White Matter fMRI Activation
The concept of white matter activation in fMRI is controversial. Based on the current results, the existence of white matter activation warrants continued investigation. While callosal activation was not detected at the group level at standard statistical thresholds (p < 0.05, FWE corrected), it was detected in the isthmus in the uncorrected activation maps (p < 0.005). This finding is particularly promising given that the isthmus contains connections between the superior parietal cortices . As noted above, the superior parietal regions have been implicated in several interhemispheric transfer studies [39, 40].
Individual level analyses revealed that five subjects showed activation in the corpus callosum (21%), four with clusters in the isthmus and one with a cluster in the splenium. The time course data extracted from these clusters exhibited task related activation similar to comparable clusters in gray matter. This pattern of results suggested that contrary to current assumptions, the possibility of white matter activation could not be ruled out.
It is important to note that these findings may not generalize to all white matter structures. Indeed, the fact that activation was only detected in medial areas of the corpus callosum (rather than extending laterally towards the corresponding cortical areas) suggests that the finding may be region dependent. One explanation relates to the higher density of fibres in the medial corpus callosum (compared to lateral callosal regions): it is possible that simultaneous activity a relatively dense region of axons is required for measurable hemodynamic changes in white matter. Alternatively, there may be differences in perfusion between white matter regions. However, more work is needed to understand the regional dependence of white matter activation.
In addition, a number of issues related to sensitivity remain to be investigated. For instance, we found that the analysis parameters greatly affected sensitivity: when we did not include the movement parameters as regressors of no interest in the statistical analysis (see Methods), sensitivity to callosal activation was reduced both at the group and the individual subject level (not shown). Other issues related to sensitivity are discussed below.
Improved Detection of White Matter Activation
Increasing Spatial Resolution to Reduce Partial Volume Effects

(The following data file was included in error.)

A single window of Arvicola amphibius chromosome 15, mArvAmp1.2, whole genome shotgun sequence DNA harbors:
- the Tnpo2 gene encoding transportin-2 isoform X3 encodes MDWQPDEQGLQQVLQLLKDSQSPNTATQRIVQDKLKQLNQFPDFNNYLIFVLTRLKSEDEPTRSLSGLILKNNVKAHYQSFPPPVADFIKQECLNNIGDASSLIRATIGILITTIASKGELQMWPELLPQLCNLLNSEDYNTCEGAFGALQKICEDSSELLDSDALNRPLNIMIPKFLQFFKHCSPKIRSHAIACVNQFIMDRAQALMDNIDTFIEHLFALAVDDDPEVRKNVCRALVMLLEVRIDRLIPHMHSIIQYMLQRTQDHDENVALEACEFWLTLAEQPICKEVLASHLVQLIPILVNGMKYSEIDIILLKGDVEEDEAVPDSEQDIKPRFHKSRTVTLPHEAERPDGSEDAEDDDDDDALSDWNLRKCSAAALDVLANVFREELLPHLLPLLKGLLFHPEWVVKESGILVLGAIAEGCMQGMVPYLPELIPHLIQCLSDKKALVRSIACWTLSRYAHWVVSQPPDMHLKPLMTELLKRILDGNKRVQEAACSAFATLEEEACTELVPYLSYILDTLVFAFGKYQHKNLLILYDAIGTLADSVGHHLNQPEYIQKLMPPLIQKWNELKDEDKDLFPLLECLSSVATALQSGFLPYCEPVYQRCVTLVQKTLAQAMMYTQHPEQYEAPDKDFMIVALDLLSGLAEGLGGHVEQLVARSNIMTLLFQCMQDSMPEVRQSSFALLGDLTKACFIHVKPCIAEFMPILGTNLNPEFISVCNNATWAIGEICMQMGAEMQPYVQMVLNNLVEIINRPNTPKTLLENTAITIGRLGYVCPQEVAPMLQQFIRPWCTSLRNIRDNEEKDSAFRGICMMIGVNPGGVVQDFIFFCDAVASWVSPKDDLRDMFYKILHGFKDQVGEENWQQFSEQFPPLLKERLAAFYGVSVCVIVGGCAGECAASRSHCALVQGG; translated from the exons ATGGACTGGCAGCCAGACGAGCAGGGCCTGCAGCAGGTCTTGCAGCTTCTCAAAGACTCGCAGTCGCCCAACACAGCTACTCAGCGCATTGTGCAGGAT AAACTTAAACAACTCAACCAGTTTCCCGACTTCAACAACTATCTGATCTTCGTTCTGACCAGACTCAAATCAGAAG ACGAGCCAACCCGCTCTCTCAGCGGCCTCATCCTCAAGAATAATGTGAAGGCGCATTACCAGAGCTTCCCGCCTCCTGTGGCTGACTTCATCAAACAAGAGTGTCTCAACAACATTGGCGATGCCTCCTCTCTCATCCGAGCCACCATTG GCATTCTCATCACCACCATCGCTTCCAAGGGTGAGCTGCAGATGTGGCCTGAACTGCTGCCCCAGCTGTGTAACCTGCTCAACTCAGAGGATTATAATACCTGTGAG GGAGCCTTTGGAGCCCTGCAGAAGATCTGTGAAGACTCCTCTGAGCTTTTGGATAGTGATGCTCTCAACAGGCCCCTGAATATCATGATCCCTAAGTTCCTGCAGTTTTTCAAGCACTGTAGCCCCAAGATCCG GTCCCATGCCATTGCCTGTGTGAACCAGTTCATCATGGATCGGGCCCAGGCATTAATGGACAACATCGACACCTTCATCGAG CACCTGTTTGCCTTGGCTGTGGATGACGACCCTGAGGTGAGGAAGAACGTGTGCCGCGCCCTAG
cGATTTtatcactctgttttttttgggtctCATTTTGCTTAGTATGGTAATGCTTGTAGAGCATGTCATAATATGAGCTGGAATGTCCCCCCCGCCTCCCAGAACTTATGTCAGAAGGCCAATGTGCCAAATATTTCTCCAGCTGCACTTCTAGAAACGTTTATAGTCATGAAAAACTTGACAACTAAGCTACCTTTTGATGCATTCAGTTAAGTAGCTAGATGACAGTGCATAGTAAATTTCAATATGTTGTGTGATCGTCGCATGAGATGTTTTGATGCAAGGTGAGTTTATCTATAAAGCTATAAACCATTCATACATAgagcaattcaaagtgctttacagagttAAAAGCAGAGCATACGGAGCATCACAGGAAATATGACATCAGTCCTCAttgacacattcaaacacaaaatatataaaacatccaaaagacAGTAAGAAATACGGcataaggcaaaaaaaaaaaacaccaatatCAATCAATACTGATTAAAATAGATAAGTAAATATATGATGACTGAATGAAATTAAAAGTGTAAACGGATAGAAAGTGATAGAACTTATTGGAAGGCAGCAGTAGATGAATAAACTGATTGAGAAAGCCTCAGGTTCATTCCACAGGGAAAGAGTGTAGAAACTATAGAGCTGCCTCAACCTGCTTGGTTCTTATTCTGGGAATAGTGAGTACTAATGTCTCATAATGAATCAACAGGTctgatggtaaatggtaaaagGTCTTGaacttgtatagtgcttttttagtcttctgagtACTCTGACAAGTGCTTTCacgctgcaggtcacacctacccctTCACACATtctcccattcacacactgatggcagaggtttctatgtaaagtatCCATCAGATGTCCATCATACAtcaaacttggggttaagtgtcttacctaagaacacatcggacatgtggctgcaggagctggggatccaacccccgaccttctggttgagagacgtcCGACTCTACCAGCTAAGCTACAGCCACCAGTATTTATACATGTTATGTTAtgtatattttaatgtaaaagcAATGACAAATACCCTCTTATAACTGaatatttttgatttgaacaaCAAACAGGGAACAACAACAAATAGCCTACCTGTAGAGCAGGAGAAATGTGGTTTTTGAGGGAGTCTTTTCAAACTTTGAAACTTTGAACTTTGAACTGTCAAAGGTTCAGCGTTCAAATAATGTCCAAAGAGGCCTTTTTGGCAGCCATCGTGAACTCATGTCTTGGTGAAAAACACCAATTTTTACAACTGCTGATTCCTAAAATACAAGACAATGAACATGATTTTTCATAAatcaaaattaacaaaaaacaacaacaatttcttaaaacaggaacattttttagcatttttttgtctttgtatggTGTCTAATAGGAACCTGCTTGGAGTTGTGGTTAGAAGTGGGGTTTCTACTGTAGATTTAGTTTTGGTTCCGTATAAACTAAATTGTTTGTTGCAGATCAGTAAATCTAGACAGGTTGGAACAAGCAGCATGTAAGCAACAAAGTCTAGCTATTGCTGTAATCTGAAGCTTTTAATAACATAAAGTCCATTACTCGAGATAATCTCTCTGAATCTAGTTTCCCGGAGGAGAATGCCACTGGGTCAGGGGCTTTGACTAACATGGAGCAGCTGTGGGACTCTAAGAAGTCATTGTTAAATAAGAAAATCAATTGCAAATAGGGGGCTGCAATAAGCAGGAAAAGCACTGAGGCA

The individual level analysis was restricted to activation clusters located primarily on the corpus callosum. This reduced the potential for false positives that could arise due to partial volume effects (i.e., nearby gray matter activation contaminating corpus callosum voxels). However, the reverse is also possible. That is, small signal changes in white matter may have been lost due to contamination from nearby quiescent gray matter. In either case, smaller voxels will allow better delineation between the gray and white matter signals. As a next step, higher resolution fMRI will be applied in order to confirm activation in the corpus callosum in a greater proportion of subjects. While increased spatial resolution will reduce the signal-to-noise, the contrast-to-noise may improve due to a relative increase in signal contribution from white matter.
Optimizing fMRI Acquisition
In addition to higher spatial resolution, a number of other acquisition parameters could be optimized for white matter signal detection. Indeed, known differences in gray and white matter relaxation properties and hemodynamic characteristics likely affect the selection of acquisition parameters. For example, ongoing work in our lab is investigating the effect of T2 weighting, echo time, and contrast agents on sensitivity to white matter activation.
Modelling the Hemodynamic Response
Given the differences in cerebral blood flow and volume [3, 4, 42, 43], it is highly likely that the white matter hemodynamic response is different from that of gray matter. We used a parametric analysis technique that modelled the hemodynamic response with canonical shape and timing characteristics. In such model based analyses, any deviations in terms of shape and timing between the predicted and observed response will decrease sensitivity (e.g., [44, 45]). In this case, a data analysis technique that does not make assumptions about the hemodynamic response may be more sensitive . Alternatively, an empirically derived white matter hemodynamic response function could increase sensitivity. By characterizing the hemodynamic response in white matter, it is also possible to gain insight into the underlying physiology.
Detecting Conditional Differences in the Corpus Callosum
One potential criticism relates to the fact that the activity did not vary as a function of condition (e.g., high IT > low IT). The ability to experimentally vary the intensity and/or location of activation in the corpus callosum is a critical step for validating white matter activation. However, the use of conditional manipulations to achieve this was complicated by difficulties in designing an adequate control condition. This problem was confirmed by recent findings from the corresponding event-related potential (ERP) study. D'Arcy and colleagues used the same task and analyzed both scalp recorded ERPs and underlying current source activations. Both ERPs and source analyses revealed that interhemispheric transfer was present in both crossed and uncrossed conditions . The findings suggested that it is unlikely that the cerebral hemispheres function in isolation.